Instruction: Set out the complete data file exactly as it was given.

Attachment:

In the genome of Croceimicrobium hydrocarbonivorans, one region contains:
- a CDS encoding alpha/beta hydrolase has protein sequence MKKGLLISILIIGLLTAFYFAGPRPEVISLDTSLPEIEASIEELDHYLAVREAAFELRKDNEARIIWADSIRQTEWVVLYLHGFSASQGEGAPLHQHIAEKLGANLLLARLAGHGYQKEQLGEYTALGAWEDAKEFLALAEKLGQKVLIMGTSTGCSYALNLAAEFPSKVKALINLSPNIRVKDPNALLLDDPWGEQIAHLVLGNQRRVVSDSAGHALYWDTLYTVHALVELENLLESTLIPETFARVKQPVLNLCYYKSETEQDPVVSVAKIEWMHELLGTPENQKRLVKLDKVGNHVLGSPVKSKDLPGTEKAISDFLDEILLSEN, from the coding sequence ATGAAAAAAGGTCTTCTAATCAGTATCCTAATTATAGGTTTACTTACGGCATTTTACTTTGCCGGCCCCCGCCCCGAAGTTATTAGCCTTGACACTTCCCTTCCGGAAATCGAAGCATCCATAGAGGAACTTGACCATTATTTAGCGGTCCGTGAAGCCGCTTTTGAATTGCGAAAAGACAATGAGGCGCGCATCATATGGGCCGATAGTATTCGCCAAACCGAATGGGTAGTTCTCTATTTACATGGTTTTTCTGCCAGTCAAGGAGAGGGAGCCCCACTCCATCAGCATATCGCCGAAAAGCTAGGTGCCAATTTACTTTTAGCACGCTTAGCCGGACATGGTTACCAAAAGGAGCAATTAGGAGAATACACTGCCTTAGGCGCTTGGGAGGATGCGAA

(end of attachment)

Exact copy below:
In the genome of Croceimicrobium hydrocarbonivorans, one region contains:
- a CDS encoding alpha/beta hydrolase has protein sequence MKKGLLISILIIGLLTAFYFAGPRPEVISLDTSLPEIEASIEELDHYLAVREAAFELRKDNEARIIWADSIRQTEWVVLYLHGFSASQGEGAPLHQHIAEKLGANLLLARLAGHGYQKEQLGEYTALGAWEDAKEFLALAEKLGQKVLIMGTSTGCSYALNLAAEFPSKVKALINLSPNIRVKDPNALLLDDPWGEQIAHLVLGNQRRVVSDSAGHALYWDTLYTVHALVELENLLESTLIPETFARVKQPVLNLCYYKSETEQDPVVSVAKIEWMHELLGTPENQKRLVKLDKVGNHVLGSPVKSKDLPGTEKAISDFLDEILLSEN, from the coding sequence ATGAAAAAAGGTCTTCTAATCAGTATCCTAATTATAGGTTTACTTACGGCATTTTACTTTGCCGGCCCCCGCCCCGAAGTTATTAGCCTTGACACTTCCCTTCCGGAAATCGAAGCATCCATAGAGGAACTTGACCATTATTTAGCGGTCCGTGAAGCCGCTTTTGAATTGCGAAAAGACAATGAGGCGCGCATCATATGGGCCGATAGTATTCGCCAAACCGAATGGGTAGTTCTCTATTTACATGGTTTTTCTGCCAGTCAAGGAGAGGGAGCCCCACTCCATCAGCATATCGCCGAAAAGCTAGGTGCCAATTTACTTTTAGCACGCTTAGCCGGACATGGTTACCAAAAGGAGCAATTAGGAGAATACACTGCCTTAGGCGCTTGGGAGGATGCGAA